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Piaget's Theory of Cognitive Development

Jean Piaget is perhaps one of the most influential developmental psychologists of the 20th century. His most significant theory is that humans develop through a series of four stages that roughly map onto key stages.

Piaget emphasized the importance of interaction between physical environmental and maturational factors in development. He developed a theory of cognitive development largely from the observation of children. Through this observation, he observed four distinct stages that children go through in their development. Piaget theorized that children must become proficient in each stage in order to progress to the next.¹

Piaget believed that our progression through these four stages is marked by a building and rebuilding of schemata through cyclic processes known as mechanisms for development:¹

Assimilation is the process by which new information about the world is incorporated into existing schema*. This does not require any need to revise the scope of that schema.

Accommodation is the process by which existing schemata are modified or changed by new experiences. As a result, we must either slightly adjust the parameters of the schema or believe that the new information is an exception to a rule.

Equilibrium is the process that occurs when we accommodate information to the point where the original schema no longer holds true and we must form entirely new schemata.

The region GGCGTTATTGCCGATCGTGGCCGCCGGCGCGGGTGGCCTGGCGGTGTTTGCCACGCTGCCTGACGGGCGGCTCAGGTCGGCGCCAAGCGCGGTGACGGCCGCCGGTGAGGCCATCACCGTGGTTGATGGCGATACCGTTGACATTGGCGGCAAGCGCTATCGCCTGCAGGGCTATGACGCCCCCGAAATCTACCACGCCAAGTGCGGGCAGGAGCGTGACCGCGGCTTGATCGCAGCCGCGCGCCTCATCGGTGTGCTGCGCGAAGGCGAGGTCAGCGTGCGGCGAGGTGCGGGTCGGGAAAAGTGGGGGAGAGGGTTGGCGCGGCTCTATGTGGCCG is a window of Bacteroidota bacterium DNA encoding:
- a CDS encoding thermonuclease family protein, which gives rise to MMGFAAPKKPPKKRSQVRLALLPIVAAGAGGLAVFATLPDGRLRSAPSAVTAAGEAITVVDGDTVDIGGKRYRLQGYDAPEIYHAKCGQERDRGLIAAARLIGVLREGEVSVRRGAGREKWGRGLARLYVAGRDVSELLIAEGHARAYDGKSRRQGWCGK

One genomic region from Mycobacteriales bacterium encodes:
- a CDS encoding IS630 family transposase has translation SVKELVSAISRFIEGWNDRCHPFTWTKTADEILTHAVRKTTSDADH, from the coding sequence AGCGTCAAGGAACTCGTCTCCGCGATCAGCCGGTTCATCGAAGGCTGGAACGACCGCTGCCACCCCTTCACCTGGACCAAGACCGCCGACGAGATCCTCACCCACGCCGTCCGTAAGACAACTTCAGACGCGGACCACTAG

*Schema is a mental framework through which we can organize, synthesize and understand information about our surroundings.

One  of the most prevalent criticisms of Piaget’s stage theory is that it does not account for variability in child development. For example, other researchers have demonstrated that the ability to solve conservation tasks vary across individuals by several years. Modern research techniques have demonstrated that cognitive capacities of infants is most likely far greater than Piaget theorized. Some also criticize Piaget for focusing too much on one’s physical environment and not enough on their social environment.

Despite these valid criticisms, it is undoubtable that Piaget made leaps and bounds in the field of Developmental Psychology. Later theorists such as Lev Vygotsky used Piaget’s material to build more nuanced theories.

The following are Piaget's four life stages:¹

  1. Sensimotor Stage
  2. Preoperational Stage
  3. Concrete Operational Stage
  4. Formal Operational Stage

 

Reference:
1. Carlson, Neil R., Buskist, W., Heth, C.D, Schmaltz, R. Psychology - The Science of Behaviour.

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